Bought the farm
Bethany Martin
Why is a person said to have bought the farm when they have died?
Frank Pierce
I believe that the expression "to buy the farm" came out of the aviation training community, perhaps as early as WWI. I've heard pilots use it all of my life.

Fliers who really "augered in" in a spiral or spin crash and spashed themselves all over the surrounding farmland, were said to have bought the farm, perhaps because they had so much blood and such invested in it.

Others have probably picked it up as a way of describing any sudden accidental death. There should be better analogies.

Lewis Joplin II
All the references I have indicate it is a military term. But there's disagreement about how it came to be. I always thought it meant that the dead soldier's life insurance would pay off the mortage on the farm.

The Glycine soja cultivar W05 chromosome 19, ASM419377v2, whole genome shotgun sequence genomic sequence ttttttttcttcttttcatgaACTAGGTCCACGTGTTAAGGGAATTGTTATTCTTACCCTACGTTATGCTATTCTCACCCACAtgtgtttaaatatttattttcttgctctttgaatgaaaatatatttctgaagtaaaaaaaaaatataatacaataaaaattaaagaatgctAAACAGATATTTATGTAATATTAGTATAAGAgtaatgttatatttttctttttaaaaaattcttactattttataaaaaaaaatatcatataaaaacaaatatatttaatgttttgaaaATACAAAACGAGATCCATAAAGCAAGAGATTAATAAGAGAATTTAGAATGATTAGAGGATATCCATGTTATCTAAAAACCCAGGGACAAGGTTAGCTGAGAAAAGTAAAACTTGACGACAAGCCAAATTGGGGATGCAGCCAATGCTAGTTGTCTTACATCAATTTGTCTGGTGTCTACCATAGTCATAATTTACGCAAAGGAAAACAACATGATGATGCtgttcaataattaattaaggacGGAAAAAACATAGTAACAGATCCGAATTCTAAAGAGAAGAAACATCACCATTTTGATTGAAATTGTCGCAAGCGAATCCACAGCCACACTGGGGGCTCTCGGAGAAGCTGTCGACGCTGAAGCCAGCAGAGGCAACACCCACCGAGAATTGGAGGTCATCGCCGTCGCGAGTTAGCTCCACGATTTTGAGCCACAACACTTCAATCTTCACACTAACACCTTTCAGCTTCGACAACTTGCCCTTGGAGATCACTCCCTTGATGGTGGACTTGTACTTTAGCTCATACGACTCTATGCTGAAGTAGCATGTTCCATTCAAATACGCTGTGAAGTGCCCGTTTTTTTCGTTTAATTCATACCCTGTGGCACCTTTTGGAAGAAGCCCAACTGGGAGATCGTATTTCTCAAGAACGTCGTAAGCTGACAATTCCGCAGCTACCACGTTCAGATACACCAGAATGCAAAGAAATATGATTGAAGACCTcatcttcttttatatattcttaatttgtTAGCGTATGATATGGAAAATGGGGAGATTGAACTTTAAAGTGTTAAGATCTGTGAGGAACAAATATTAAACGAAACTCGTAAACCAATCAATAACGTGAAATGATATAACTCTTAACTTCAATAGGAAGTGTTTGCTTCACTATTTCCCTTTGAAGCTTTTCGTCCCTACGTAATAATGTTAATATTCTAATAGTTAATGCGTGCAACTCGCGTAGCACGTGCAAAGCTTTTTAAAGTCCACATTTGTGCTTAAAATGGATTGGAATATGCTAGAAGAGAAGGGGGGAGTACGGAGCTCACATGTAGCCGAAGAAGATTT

In the "Morris Dictionary of Word and Phrase Origins" there is a long passage on "bought the farm." Paraphrasing here, one idea was that when a soldier was killed in action, it was said he "bought the farm." That is, the soldier was at peace, on a heavenly version of the farm he had often daydreamed about buying when he got back home.

The other suggested origin was along the same lines. But the phrase "Well, he's bought his farm," was a wry comment on the dead soldier not getting a chance to realize his dream.

Still another theory from another source was that when a barnstormer flew into a farm and tore up the field, he had to pay the farmer.

Frank Pierce
It's hard to locate the precise origin of any near-slang expression. They just spring up like mushrooms. And perhaps soldiers did use the term, but I still have a feeling that it's aviation-orieinted because, even today, it's the almost universal way of descibing a fatal aircraft accident, particularly a crash over open country,as opposed to a landing incident.

Chuck Yeager used the term in his book "Right Stuff."

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